Do Not Ignore Events

Events should be atomic pieces of information that are irrefutably true. Something did happen. The Event is the record of it having happened. It’s always an anti-pattern to silently ignore events in the onEvent function.

Let’s look at a simple example that comes up very often. There is a piece of work to be done, call it Activity. Assume a large space of workers who may freely pick up activities and work on them.

On some ActyxOS application they record this: "I have started/stopped work on Activity FOO."

An Activity can be marked as Completed: All work done, no further work required.

enum EventType {
WorkStarted = 'WorkStarted',
WorkStopped = 'WorkStopped',
Completed = 'Completed'
}
type WorkStarted = {
eventType: EventType.WorkStarted
workerId: string
activityId: string
}
type WorkStopped = {
eventType: EventType.WorkStopped
workerId: string
activityId: string
}
type Completed = {
eventType: EventType.Completed
activityId: string
}
type ActivityEvent = WorkStarted | WorkStopped | Completed

Here is a good way to aggregate these events into a state for the activity:

type ActivityState = {
activeWorkerIds: Record<string, boolean>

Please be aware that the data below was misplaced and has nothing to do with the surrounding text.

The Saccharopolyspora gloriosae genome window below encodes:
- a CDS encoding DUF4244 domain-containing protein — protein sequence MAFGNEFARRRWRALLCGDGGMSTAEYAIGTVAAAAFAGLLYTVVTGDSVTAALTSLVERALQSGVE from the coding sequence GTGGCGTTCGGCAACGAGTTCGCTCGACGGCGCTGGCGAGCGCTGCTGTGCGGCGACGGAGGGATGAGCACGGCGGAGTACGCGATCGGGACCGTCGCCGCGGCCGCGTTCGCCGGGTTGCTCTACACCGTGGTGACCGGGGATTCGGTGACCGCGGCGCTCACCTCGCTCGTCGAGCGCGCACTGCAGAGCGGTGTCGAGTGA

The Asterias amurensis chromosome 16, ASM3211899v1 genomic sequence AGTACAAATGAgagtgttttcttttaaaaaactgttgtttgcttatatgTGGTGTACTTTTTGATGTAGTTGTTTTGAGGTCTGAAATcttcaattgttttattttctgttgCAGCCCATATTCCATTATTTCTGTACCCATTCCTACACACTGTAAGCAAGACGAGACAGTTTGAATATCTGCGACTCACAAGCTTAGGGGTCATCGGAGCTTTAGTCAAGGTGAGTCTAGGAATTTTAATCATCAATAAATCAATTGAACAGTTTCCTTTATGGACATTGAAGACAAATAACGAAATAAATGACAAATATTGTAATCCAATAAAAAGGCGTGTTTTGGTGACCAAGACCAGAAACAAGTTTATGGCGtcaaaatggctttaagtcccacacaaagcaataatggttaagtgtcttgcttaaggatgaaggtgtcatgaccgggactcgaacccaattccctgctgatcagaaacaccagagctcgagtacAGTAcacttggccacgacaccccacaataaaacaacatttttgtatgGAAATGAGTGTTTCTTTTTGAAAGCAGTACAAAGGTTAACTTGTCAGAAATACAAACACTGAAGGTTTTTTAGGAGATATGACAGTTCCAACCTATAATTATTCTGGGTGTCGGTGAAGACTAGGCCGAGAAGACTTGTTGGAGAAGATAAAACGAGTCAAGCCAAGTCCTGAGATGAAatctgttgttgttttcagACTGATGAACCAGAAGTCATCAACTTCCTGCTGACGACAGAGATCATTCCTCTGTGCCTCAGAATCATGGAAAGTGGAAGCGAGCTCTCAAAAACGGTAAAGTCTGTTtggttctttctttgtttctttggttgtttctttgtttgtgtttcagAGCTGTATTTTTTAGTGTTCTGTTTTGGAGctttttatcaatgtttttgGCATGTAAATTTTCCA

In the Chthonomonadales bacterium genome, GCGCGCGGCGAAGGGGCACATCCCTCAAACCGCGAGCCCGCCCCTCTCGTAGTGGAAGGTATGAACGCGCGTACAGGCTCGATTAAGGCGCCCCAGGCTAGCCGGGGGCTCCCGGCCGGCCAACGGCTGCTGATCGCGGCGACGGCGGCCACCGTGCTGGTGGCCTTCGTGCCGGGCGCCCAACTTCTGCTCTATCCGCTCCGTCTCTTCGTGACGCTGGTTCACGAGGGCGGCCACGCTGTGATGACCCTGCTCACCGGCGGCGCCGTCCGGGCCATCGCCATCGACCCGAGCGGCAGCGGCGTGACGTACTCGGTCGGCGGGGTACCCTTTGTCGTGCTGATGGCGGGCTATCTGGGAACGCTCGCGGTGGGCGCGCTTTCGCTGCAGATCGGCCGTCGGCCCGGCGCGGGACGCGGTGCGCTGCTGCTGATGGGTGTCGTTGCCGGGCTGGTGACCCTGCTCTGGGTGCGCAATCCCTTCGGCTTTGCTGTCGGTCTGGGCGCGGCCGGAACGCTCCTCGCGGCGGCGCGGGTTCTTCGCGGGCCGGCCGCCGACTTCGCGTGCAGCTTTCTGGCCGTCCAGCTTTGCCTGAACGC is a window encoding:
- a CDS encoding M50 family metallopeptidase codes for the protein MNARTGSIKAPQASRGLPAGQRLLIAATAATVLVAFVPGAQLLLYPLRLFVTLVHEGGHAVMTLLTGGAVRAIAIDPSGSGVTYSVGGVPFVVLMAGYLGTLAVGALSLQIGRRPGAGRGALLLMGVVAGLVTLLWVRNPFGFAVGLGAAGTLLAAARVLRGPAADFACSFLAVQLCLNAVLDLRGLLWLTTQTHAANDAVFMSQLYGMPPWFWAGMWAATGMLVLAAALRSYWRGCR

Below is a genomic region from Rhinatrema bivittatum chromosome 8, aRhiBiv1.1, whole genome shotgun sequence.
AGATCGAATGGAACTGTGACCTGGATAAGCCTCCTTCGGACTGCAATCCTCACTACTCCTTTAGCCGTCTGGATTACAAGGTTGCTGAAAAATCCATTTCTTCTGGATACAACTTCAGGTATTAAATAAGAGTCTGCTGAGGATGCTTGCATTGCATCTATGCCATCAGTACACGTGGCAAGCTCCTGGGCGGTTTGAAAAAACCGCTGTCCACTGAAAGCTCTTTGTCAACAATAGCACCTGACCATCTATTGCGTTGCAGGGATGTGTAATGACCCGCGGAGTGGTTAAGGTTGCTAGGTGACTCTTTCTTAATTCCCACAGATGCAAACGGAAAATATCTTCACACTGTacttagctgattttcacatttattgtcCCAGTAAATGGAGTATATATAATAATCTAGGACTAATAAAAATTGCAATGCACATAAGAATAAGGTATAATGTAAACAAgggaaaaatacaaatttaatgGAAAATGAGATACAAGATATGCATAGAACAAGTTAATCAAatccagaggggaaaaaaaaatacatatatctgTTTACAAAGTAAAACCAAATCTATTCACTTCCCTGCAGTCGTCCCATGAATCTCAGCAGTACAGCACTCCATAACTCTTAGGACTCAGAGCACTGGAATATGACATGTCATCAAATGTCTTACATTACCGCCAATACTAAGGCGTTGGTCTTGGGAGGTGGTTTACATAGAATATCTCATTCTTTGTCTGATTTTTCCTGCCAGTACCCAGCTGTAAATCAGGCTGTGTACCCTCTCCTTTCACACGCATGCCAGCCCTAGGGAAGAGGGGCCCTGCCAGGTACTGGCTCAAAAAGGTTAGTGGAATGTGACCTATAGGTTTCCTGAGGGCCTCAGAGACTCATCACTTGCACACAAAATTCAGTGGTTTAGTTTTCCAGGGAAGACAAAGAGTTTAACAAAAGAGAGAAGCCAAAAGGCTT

completed: boolean
}
const onEvent = (state, event) => {
switch (event.type) {
case 'WorkStarted': {
state.activeWorkerIds[event.workerId] = true
return state
}
case 'WorkStopped': {
delete state.activeWorkerIds[event.workerId]
return state
}
case 'Completed': {
state.completed = true
return state
}
}
}

The important point is: Even if the activity is Completed, WorkStarted events are still handled normally.

Of course the application wants to avoid that users work on completed activities. But an event is something that has already happened! An event is not about intention; it’s already truth. Ignoring the event does not accomplish anything, it does not stop the user from working on the activity.

Someone did not get the info about the task being completed already, and started working on it. That’s a fact. We depend on the worker to recognize the issue, stop working, and properly log that fact by creating a WorkStopped event. Otherwise we will never know how much that person actually worked. Just that the activity was marked as Completed does not mean they stopped working. This is often very important for booking time data into external systems.

Hence it is crucial that the application still offers the "Stop Working" button for users that are working on completed activities. Or one might consider a more flashy alternative: A warning box popping up, saying "Please stop work on already completed activity! (tap HERE when you have stopped)"